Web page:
thumbnailFigure 2. Sensitivity of the prevalence of obesity to the parameters determining the hazard and the recovery. Equilibrium prevalence is computed by varying a single parameter, i.e., the transmission rate for panel A and the mean recovery rate for panel B. A. The bold line shows the baseline result, varying only the transmission coefficient β. The other lines represent the scenarios in which ε is varied to the 0%, 10% and 1000% relative to the baseline value (from the horizontal axis to the top, the lines represent 0, 10 and 1000%, respectively). B. The bold line shows the equilibrium prevalence of obesity using baseline parameter values other than the average duration of obesity, 1/γ. Two other lines represent the scenarios in which σ is varied to 10% (bottom) and 1000% (top), respectively, relative to the baseline value.

There are two types of interventions that belong to the secondary prevention, i.e. the dietary control program among obese individuals and the follow-up program of ex-obese individuals, each influencing on the duration of obesity 1/γ and the relative hazard among ex-obese σ, respectively. The dietary restriction in this context is targeted on obese individuals only [20], and the follow-up program is to encourage ex-obese individuals not to be overweight again [21]; ex-obese individuals are known to be more prone to obesity than never-obese individuals [22]. Figure  2B shows the role of 1/γ and σ in regulating the prevalence of obesity. Overall, the shorter the duration of obesity 1/γ is, the lower the equilibrium prevalence would be. Unlike Figure  2A, the prevalence does not abruptly vary with σ. Varying σ to lower or greater values led the prevalence of obesity to be less sensitive to 1/γ.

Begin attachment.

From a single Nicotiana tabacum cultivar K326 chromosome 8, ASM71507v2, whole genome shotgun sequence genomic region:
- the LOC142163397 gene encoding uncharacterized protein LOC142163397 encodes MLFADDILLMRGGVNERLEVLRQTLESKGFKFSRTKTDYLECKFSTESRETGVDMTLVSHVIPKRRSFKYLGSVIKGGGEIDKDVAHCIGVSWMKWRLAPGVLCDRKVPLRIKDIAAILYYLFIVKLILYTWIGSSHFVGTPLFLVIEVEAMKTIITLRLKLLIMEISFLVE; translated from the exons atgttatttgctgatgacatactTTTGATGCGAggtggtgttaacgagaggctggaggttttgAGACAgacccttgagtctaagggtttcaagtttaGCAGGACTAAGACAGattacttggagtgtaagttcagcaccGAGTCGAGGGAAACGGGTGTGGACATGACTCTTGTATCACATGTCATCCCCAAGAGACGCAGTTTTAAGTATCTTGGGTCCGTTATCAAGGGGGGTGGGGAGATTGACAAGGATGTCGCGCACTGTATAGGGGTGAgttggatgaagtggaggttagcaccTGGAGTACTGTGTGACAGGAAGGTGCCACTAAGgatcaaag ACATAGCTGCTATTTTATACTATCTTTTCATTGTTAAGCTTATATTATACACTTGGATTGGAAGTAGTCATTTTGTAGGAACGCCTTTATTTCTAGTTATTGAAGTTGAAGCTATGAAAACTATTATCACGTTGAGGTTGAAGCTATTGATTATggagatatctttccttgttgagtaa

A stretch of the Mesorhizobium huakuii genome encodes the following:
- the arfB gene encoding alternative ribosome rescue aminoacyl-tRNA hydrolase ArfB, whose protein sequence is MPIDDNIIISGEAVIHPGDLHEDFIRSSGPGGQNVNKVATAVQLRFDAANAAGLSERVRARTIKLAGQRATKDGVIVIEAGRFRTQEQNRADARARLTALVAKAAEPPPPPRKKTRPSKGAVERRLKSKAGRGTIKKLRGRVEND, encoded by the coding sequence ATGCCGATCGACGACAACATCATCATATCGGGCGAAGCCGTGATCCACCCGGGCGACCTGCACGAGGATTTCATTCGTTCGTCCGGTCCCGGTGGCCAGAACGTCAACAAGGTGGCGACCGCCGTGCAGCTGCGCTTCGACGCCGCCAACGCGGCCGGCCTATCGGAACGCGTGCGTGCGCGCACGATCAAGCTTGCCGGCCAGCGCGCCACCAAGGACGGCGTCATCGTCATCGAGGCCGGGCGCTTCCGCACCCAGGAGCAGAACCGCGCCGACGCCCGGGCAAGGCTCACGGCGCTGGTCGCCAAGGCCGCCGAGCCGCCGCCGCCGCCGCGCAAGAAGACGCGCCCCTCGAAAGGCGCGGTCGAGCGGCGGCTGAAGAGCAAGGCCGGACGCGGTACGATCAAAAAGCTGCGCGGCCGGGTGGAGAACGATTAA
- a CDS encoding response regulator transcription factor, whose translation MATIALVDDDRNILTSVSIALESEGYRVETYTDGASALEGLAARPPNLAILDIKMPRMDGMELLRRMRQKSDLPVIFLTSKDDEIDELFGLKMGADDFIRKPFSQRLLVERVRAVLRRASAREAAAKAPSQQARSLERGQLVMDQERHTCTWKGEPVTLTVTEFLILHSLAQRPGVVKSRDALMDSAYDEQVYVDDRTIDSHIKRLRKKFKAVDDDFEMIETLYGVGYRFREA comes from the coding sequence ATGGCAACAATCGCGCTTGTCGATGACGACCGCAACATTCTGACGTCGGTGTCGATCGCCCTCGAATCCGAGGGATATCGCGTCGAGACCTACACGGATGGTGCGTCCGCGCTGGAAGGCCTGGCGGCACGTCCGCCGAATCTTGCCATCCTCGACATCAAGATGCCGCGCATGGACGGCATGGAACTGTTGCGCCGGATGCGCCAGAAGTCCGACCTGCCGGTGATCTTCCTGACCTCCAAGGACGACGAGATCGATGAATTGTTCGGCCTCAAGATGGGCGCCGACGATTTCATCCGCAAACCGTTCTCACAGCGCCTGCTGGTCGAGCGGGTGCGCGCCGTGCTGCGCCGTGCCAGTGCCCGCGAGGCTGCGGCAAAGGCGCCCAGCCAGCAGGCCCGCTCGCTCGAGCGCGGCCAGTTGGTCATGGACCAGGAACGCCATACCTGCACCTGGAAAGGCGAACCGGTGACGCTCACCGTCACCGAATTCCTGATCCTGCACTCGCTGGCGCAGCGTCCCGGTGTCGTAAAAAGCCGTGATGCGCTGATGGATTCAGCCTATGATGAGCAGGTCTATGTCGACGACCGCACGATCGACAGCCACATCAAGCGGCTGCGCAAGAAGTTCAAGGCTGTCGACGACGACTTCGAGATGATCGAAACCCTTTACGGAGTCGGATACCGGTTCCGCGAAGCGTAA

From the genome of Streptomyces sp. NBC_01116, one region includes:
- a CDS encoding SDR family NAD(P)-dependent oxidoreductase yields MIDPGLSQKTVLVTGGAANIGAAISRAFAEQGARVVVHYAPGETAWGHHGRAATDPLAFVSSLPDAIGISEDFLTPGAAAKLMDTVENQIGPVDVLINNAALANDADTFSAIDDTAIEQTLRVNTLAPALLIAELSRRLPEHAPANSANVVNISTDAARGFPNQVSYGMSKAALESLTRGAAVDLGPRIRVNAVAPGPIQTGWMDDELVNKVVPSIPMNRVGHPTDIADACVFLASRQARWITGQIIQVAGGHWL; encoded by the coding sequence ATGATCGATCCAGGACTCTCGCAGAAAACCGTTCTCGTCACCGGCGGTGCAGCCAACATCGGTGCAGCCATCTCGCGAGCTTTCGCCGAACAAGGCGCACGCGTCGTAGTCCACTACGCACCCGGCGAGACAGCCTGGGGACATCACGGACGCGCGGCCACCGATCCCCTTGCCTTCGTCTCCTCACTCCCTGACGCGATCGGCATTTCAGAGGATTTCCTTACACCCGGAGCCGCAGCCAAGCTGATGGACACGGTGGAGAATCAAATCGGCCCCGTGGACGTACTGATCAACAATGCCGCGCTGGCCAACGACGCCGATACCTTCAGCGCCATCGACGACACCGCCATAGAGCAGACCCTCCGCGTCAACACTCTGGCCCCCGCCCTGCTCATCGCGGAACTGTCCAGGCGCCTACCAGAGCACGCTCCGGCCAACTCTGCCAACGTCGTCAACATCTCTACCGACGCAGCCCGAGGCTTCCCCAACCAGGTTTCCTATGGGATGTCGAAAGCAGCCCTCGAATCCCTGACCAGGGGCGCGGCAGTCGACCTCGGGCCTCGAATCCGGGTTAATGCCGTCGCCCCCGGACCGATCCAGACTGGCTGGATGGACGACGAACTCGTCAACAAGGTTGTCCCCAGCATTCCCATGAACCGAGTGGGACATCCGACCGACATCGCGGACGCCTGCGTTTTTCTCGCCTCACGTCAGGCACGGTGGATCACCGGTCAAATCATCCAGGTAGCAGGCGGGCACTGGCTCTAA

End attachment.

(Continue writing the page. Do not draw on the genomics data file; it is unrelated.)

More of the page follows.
Comparison of intervention effectiveness

When we compare the effectiveness of multiple control programs, interventions that vary only a single parameter of model (1) are separately examined from those varying a combination of multiple parameters. For the combination of multiple parameters, the primary and secondary preventions are separately grouped for comparison due to practical consistency in the grouping. Since the system (1) focused on the intrinsic dynamics without any interventions, here we specifically show the way that extrinsic factors influence the growth of obesity. As a parameter governing the primary prevention α, we assume that both contagious and non-contagious hazards are equally reduced by the factor α as follows:

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(8)